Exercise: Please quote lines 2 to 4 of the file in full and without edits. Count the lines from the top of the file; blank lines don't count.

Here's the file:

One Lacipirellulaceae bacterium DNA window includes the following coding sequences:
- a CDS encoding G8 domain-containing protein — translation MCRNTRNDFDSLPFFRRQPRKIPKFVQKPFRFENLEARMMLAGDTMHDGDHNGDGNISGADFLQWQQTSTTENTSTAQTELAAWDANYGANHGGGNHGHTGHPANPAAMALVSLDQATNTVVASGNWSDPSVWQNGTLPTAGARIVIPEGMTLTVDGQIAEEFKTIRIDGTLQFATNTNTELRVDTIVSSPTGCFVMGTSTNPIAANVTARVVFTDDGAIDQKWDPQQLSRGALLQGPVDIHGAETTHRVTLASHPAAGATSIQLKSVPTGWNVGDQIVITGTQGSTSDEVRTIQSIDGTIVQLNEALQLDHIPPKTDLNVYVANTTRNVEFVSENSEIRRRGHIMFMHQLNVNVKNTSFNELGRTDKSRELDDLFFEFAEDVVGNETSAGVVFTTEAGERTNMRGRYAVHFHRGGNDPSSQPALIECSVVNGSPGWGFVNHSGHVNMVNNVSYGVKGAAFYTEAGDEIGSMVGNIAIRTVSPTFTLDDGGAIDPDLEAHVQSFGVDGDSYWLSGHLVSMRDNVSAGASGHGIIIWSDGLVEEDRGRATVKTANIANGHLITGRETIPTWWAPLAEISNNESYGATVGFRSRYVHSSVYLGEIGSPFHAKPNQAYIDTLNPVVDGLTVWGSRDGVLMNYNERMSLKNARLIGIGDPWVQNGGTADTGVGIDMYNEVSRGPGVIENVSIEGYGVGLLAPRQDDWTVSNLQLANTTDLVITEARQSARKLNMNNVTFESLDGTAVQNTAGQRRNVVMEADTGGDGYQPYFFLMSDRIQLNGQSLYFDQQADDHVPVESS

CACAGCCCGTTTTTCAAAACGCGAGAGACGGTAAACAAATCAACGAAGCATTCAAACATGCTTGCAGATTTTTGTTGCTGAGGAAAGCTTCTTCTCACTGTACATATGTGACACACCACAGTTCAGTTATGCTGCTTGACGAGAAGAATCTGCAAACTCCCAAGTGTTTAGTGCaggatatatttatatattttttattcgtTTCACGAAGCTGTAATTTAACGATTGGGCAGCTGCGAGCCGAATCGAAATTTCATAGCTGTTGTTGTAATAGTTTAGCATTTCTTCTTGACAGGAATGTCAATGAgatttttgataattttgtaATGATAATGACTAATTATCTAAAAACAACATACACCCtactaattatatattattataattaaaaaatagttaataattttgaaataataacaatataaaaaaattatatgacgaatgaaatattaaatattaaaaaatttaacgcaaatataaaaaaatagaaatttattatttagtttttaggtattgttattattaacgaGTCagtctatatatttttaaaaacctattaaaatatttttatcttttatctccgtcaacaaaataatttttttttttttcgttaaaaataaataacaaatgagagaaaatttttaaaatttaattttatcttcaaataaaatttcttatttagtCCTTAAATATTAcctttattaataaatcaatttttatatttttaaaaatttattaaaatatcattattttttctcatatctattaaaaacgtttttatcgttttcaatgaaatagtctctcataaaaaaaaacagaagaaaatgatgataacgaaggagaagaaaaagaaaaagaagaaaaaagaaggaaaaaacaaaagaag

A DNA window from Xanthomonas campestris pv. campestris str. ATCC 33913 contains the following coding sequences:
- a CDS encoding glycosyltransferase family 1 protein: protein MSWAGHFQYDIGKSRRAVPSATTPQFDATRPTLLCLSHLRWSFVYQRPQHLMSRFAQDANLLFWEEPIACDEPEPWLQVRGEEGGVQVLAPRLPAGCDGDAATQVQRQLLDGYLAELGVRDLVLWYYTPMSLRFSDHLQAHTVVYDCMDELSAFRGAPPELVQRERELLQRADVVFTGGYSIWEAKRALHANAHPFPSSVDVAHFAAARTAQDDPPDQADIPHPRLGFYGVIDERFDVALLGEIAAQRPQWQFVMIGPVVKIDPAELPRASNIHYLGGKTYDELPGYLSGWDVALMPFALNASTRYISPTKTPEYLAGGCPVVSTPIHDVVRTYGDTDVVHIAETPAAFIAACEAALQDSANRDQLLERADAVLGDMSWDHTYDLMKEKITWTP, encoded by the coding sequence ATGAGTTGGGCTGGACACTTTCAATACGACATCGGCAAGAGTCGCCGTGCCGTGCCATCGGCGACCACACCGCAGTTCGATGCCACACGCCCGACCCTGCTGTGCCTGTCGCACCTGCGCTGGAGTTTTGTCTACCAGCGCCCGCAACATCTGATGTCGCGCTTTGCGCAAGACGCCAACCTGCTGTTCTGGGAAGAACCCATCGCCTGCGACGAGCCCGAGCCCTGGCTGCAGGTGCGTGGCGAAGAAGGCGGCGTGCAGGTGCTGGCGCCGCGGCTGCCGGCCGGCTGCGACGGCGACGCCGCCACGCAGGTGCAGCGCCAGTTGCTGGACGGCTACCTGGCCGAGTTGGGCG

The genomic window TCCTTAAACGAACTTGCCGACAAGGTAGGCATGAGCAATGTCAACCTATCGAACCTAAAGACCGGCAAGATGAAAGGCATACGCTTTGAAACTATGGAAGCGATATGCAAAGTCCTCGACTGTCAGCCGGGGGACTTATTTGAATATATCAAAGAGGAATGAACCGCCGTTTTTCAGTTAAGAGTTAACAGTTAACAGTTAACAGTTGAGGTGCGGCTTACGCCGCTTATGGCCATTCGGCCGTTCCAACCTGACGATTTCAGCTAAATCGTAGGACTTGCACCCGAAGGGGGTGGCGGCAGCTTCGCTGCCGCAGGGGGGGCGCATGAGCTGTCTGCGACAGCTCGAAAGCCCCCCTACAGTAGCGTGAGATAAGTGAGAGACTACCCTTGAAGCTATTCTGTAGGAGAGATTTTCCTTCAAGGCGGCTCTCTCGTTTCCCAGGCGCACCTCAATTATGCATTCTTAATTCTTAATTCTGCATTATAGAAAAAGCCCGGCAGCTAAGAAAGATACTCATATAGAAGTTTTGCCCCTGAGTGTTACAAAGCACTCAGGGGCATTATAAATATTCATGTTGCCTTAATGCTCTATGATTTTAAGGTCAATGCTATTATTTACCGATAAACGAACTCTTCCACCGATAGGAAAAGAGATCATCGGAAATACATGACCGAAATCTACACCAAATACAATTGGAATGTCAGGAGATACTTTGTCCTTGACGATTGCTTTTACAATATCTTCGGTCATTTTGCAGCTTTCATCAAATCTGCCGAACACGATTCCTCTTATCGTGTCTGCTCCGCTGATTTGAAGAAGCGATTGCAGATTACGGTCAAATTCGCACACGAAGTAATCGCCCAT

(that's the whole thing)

- a CDS encoding G8 domain-containing protein — translation MCRNTRNDFDSLPFFRRQPRKIPKFVQKPFRFENLEARMMLAGDTMHDGDHNGDGNISGADFLQWQQTSTTENTSTAQTELAAWDANYGANHGGGNHGHTGHPANPAAMALVSLDQATNTVVASGNWSDPSVWQNGTLPTAGARIVIPEGMTLTVDGQIAEEFKTIRIDGTLQFATNTNTELRVDTIVSSPTGCFVMGTSTNPIAANVTARVVFTDDGAIDQKWDPQQLSRGALLQGPVDIHGAETTHRVTLASHPAAGATSIQLKSVPTGWNVGDQIVITGTQGSTSDEVRTIQSIDGTIVQLNEALQLDHIPPKTDLNVYVANTTRNVEFVSENSEIRRRGHIMFMHQLNVNVKNTSFNELGRTDKSRELDDLFFEFAEDVVGNETSAGVVFTTEAGERTNMRGRYAVHFHRGGNDPSSQPALIECSVVNGSPGWGFVNHSGHVNMVNNVSYGVKGAAFYTEAGDEIGSMVGNIAIRTVSPTFTLDDGGAIDPDLEAHVQSFGVDGDSYWLSGHLVSMRDNVSAGASGHGIIIWSDGLVEEDRGRATVKTANIANGHLITGRETIPTWWAPLAEISNNESYGATVGFRSRYVHSSVYLGEIGSPFHAKPNQAYIDTLNPVVDGLTVWGSRDGVLMNYNERMSLKNARLIGIGDPWVQNGGTADTGVGIDMYNEVSRGPGVIENVSIEGYGVGLLAPRQDDWTVSNLQLANTTDLVITEARQSARKLNMNNVTFESLDGTAVQNTAGQRRNVVMEADTGGDGYQPYFFLMSDRIQLNGQSLYFDQQADDHVPVESS

CACAGCCCGTTTTTCAAAACGCGAGAGACGGTAAACAAATCAACGAAGCATTCAAACATGCTTGCAGATTTTTGTTGCTGAGGAAAGCTTCTTCTCACTGTACATATGTGACACACCACAGTTCAGTTATGCTGCTTGACGAGAAGAATCTGCAAACTCCCAAGTGTTTAGTGCaggatatatttatatattttttattcgtTTCACGAAGCTGTAATTTAACGATTGGGCAGCTGCGAGCCGAATCGAAATTTCATAGCTGTTGTTGTAATAGTTTAGCATTTCTTCTTGACAGGAATGTCAATGAgatttttgataattttgtaATGATAATGACTAATTATCTAAAAACAACATACACCCtactaattatatattattataattaaaaaatagttaataattttgaaataataacaatataaaaaaattatatgacgaatgaaatattaaatattaaaaaatttaacgcaaatataaaaaaatagaaatttattatttagtttttaggtattgttattattaacgaGTCagtctatatatttttaaaaacctattaaaatatttttatcttttatctccgtcaacaaaataatttttttttttttcgttaaaaataaataacaaatgagagaaaatttttaaaatttaattttatcttcaaataaaatttcttatttagtCCTTAAATATTAcctttattaataaatcaatttttatatttttaaaaatttattaaaatatcattattttttctcatatctattaaaaacgtttttatcgttttcaatgaaatagtctctcataaaaaaaaacagaagaaaatgatgataacgaaggagaagaaaaagaaaaagaagaaaaaagaaggaaaaaacaaaagaag

A DNA window from Xanthomonas campestris pv. campestris str. ATCC 33913 contains the following coding sequences: